The Polish Pilot Credited With The First Aerial Kills Of WWII

 
 
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Wladyslaw Gnyś is not a well-known name from WWII, but it should be. The brave Polish pilot was the first person to shoot down two German planes at the start of the war.

Wladyslaw – Wladek to his friends – was born in Poland at Sarnów, Kozienice County, on August 24, 1910. In 1931, Gnyś joined the Polish Air Force and completed his pilot training at Grudziadz. He attained the rank of Corporal and was an instructor at the Aviation Cadet School in Deblin. In 1938, he graduated as a 2nd Lieutenant from the Officer Cadet School for Non-Commissioned Officers in Bydgoszcz and was assigned to 121 Fighter Squadron based in Krakow.

Early on the morning of September 1, 1939, Wladek was woken by a bombing raid on Krakow. He and his captain, the group commander, jumped in their old P-11c fighter aircraft and took off. Almost immediately, they were attacked by two German Ju 87B dive-bombers. His captain’s plane suffered severe damage, and he was killed. Wladek succeeded in hitting an attacking Stuka, which left the battle trailing smoke but was able to return to its base. Gnyś then fired on two German DO-17E bombers and shot both of them down.

Władysław Gnyś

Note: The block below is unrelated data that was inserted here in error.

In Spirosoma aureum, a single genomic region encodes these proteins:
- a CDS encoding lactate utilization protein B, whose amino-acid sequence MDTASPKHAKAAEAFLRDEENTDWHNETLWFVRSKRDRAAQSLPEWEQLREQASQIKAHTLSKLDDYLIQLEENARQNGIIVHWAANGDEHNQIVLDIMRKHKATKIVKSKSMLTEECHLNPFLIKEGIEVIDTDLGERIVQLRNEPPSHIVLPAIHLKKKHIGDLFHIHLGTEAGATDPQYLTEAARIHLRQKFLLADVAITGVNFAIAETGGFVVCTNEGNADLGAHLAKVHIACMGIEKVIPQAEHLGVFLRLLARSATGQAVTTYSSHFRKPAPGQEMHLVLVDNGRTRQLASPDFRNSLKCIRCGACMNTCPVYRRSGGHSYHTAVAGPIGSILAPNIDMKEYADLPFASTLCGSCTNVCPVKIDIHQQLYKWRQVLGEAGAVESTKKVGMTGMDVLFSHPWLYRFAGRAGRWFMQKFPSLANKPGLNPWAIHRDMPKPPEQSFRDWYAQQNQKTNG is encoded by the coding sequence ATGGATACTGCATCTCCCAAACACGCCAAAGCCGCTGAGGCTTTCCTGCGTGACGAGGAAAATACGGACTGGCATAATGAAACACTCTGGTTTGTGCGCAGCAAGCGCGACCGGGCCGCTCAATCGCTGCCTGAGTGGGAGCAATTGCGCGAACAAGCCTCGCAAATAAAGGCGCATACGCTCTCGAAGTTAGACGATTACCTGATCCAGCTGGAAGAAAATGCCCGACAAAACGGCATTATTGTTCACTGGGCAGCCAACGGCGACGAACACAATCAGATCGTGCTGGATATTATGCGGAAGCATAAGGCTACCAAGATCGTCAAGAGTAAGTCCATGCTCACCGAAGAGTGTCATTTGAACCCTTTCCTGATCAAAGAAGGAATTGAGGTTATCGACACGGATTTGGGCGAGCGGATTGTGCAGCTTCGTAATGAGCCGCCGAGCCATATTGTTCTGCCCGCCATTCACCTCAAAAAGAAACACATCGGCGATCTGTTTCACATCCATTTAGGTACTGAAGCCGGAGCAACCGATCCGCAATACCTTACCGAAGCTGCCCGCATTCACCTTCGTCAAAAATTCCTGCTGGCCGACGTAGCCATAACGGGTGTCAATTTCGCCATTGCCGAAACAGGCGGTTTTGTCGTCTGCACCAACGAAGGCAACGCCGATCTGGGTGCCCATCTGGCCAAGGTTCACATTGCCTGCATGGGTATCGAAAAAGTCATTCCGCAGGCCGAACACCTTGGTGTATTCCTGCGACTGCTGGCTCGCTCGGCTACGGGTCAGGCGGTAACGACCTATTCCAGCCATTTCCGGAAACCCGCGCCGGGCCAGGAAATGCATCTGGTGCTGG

With the fall of Poland to the Germans, Wladek escaped to France and joined the French Air Force, where he was credited with three shared kills. But again he was forced to flee in July 1940, when Germany invaded France. He arrived in England on July 14, 1940, at Liverpool docks and immediately joined the Royal Air Force.

During his enlistment with the RAF, he helped protect his adopted country by fighting in the Battle of Britain, and he also took part in the invasion of Normandy. On August 20, 1944, he was promoted to command his own unit, the 317 Polish Fighter Squadron, flying Spitfires. A week later, while operating in the skies over Normandy at Rouen, Wladek was shot down and captured by German soldiers. He was sent to a POW hospital as he had a bullet in his liver – a souvenir of the war that he carried to his dying day.

Wladek did not take his capture lying down. He escaped from the hospital and made contact with the French Resistance who returned him safely to the Allied lines. At the end of the war, he settled in Canada with his English wife, Barbara.

PZL P.11

His son, Stefan Gnyś, has written a biography of his father’s life, First Kills: The Illustrated Biography of Fighter Pilot Władysław Gnyś. The book covers his life from humble beginnings in rural Poland, through his exciting life flying for three of the Allied air forces during the war, to his commemoration as a national war hero.

The book also contains a fascinating footnote to the history through which this amazing man lived. In the summer of 1989, fifty years after the war, Wladek met one of the German Stuka pilots involved in the attack back in September 1939. The two former enemies shook hands, put the past behind them and remained friends for the rest of their lives.

Wladyslaw Gnyś was a unique and fascinating man. He was credited with the first aerial kills of WWII, flew with distinction for three Allied air forces and then met and reconciled with the man that killed his superior officer and almost killed him. On top of all that, he was a father and family man. A remarkable life lived to its fullest.